oil/ltv/zizek

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Khawaga
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May 17 2010 17:06
wrote:
Marx wrote:
The use values, coat, linen, &c., i.e., the bodies of commodities, are combinations of two elements – matter and labour. If we take away the useful labour expended upon them, a material substratum is always left, which is furnished by Nature without the help of man. The latter can work only as Nature does, that is by changing the form of matter. Nay more, in this work of changing the form he is constantly helped by natural forces. We see, then, that labour is not the only source of material wealth, of use values produced by labour.

Marx is here saying that nature is a source of wealth and not that nature produces wealth. Jura is right to point out that production is a human-specific phenomenon. What Marx says in that paragraph is that nature provides the raw material, which is not in the form of dead labour, with which labour can transform into commodities.

I think that this passage from Vol. 1 is key to understanding the distinction:

Marx wrote:
Labour is, in the first place, a process in which both man and Nature participate, and in which man of his own accord starts, regulates, and controls the material re-actions between himself and Nature. He opposes himself to Nature as one of her own forces, setting in motion arms and legs, head and hands, the natural forces of his body, in order to appropriate Nature’s productions in a form adapted to his own wants. By thus acting on the external world and changing it, he at the same time changes his own nature. He develops his slumbering powers and compels them to act in obedience to his sway. We are not now dealing with those primitive instinctive forms of labour that remind us of the mere animal. An immeasurable interval of time separates the state of things in which a man brings his labour-power to market for sale as a commodity, from that state in which human labour was still in its first instinctive stage. We pre-suppose labour in a form that stamps it as exclusively human. A spider conducts operations that resemble those of a weaver, and a bee puts to shame many an architect in the construction of her cells. But what distinguishes the worst architect from the best of bees is this, that the architect raises his structure in imagination before he erects it in reality. At the end of every labour-process, we get a result that already existed in the imagination of the labourer at its commencement. He not only effects a change of form in the material on which he works, but he also realises a purpose of his own that gives the law to his modus operandi, and to which he must subordinate his will. And this subordination is no mere momentary act. Besides the exertion of the bodily organs, the process demands that, during the whole operation, the workman’s will be steadily in consonance with his purpose.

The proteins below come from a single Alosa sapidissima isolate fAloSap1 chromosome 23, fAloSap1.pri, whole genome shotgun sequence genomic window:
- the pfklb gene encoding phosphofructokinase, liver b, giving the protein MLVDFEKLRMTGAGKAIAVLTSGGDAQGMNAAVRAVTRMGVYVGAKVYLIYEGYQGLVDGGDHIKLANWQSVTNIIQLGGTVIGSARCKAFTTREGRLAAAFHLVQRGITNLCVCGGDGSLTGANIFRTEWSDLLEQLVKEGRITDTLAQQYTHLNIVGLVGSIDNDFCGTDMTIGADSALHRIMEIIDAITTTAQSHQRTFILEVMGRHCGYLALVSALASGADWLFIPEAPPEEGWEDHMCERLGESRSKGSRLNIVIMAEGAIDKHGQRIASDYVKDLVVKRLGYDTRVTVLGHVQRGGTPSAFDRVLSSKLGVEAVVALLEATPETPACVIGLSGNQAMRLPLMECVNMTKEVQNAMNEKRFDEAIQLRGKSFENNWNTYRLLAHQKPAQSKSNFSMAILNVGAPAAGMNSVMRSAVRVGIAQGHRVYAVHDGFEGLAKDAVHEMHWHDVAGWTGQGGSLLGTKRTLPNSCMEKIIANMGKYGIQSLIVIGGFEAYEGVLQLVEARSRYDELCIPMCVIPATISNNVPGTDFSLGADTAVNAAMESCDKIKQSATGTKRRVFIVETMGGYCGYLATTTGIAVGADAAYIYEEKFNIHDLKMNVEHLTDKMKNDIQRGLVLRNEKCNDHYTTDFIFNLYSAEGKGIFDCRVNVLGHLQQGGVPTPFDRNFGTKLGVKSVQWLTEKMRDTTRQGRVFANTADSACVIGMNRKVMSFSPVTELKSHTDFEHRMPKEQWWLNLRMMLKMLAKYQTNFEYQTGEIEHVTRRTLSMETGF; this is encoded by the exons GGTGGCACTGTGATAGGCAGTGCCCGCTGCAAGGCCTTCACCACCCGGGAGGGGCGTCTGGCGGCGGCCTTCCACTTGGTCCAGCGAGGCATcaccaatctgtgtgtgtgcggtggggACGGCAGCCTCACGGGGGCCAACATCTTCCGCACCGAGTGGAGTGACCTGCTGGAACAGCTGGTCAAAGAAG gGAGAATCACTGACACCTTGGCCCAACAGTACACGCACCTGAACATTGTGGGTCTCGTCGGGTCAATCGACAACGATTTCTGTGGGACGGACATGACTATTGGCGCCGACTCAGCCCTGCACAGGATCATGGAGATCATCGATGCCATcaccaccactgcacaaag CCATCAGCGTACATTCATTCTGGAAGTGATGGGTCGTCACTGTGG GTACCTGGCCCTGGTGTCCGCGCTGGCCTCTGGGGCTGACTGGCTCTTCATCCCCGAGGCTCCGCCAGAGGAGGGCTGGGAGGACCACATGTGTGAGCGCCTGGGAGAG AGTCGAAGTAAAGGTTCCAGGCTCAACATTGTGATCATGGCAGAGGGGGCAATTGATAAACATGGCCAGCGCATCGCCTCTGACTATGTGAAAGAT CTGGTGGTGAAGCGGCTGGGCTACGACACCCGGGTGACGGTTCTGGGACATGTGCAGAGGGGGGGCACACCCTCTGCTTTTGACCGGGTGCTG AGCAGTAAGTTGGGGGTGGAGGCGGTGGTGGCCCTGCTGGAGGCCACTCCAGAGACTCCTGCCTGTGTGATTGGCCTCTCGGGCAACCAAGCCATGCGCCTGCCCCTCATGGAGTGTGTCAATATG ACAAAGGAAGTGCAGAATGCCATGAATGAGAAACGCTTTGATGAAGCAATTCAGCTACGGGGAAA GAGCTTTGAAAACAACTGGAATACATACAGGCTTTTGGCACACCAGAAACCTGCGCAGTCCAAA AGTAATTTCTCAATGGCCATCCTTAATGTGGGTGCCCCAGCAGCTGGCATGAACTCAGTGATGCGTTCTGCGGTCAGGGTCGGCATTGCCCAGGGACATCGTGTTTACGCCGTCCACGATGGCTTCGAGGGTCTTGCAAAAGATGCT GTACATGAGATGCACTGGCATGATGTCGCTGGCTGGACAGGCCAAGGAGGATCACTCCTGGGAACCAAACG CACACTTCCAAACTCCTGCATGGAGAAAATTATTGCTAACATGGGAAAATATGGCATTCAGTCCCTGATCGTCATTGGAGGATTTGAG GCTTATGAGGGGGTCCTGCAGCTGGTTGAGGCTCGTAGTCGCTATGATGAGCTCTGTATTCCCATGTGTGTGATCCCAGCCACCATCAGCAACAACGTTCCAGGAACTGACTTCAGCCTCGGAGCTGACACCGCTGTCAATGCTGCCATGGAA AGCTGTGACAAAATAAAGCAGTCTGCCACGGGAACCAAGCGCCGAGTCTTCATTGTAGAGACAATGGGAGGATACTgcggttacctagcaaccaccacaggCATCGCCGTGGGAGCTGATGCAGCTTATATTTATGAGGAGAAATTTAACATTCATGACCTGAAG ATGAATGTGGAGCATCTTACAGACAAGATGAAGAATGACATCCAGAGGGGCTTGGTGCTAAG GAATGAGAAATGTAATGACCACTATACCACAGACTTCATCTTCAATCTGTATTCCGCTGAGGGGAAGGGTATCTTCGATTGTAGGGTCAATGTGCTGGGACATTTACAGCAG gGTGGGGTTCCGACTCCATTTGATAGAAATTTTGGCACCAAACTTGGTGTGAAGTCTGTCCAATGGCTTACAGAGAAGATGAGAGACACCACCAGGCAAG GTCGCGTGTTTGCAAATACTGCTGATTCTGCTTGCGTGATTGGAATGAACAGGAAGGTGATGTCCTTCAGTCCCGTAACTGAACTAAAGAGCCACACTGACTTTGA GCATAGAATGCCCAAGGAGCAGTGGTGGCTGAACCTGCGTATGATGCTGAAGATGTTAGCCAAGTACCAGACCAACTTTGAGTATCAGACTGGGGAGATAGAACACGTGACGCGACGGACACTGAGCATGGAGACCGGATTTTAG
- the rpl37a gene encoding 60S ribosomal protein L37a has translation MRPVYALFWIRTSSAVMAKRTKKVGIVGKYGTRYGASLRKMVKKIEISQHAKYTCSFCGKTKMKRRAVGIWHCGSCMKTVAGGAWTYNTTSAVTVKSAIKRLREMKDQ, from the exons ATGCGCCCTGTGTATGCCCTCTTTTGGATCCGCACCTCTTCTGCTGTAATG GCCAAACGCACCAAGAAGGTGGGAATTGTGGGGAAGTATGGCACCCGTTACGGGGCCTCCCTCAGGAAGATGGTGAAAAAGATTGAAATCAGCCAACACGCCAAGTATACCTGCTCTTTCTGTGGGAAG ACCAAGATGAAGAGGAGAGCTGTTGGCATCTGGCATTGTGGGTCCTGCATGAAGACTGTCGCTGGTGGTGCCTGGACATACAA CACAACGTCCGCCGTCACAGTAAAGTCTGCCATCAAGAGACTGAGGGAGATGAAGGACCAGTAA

The distinction is that labour/production is something driven by a purpose/idea that is prior to the product. Marx makes similar arguments in the Preface when he discusses the dialectic of production and consumption.

edit: didn't see oisleep's comment before I posted